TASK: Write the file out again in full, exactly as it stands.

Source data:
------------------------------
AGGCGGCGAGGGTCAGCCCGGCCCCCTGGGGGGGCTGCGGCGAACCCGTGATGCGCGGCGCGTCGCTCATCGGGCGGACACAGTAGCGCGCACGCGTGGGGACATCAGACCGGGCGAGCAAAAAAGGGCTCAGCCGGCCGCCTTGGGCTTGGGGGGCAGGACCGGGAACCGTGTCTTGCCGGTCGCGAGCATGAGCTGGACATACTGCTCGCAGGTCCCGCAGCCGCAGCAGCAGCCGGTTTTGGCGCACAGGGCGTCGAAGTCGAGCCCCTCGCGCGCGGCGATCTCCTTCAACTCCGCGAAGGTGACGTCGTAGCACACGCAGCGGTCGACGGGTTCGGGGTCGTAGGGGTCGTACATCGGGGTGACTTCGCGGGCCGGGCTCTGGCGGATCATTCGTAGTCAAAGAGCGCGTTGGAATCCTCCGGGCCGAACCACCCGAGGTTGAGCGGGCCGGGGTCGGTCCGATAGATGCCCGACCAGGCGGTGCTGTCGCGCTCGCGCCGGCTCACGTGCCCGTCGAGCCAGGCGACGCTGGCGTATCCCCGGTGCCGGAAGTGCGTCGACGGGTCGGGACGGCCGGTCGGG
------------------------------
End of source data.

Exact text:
AGGCGGCGAGGGTCAGCCCGGCCCCCTGGGGGGGCTGCGGCGAACCCGTGATGCGCGGCGCGTCGCTCATCGGGCGGACACAGTAGCGCGCACGCGTGGGGACATCAGACCGGGCGAGCAAAAAAGGGCTCAGCCGGCCGCCTTGGGCTTGGGGGGCAGGACCGGGAACCGTGTCTTGCCGGTCGCGAGCATGAGCTGGACATACTGCTCGCAGGTCCCGCAGCCGCAGCAGCAGCCGGTTTTGGCGCACAGGGCGTCGAAGTCGAGCCCCTCGCGCGCGGCGATCTCCTTCAACTCCGCGAAGGTGACGTCGTAGCACACGCAGCGGTCGACGGGTTCGGGGTCGTAGGGGTCGTACATCGGGGTGACTTCGCGGGCCGGGCTCTGGCGGATCATTCGTAGTCAAAGAGCGCGTTGGAATCCTCCGGGCCGAACCACCCGAGGTTGAGCGGGCCGGGGTCGGTCCGATAGATGCCCGACCAGGCGGTGCTGTCGCGCTCGCGCCGGCTCACGTGCCCGTCGAGCCAGGCGACGCTGGCGTATCCCCGGTGCCGGAAGTGCGTCGACGGGTCGGGACGGCCGGTCGGG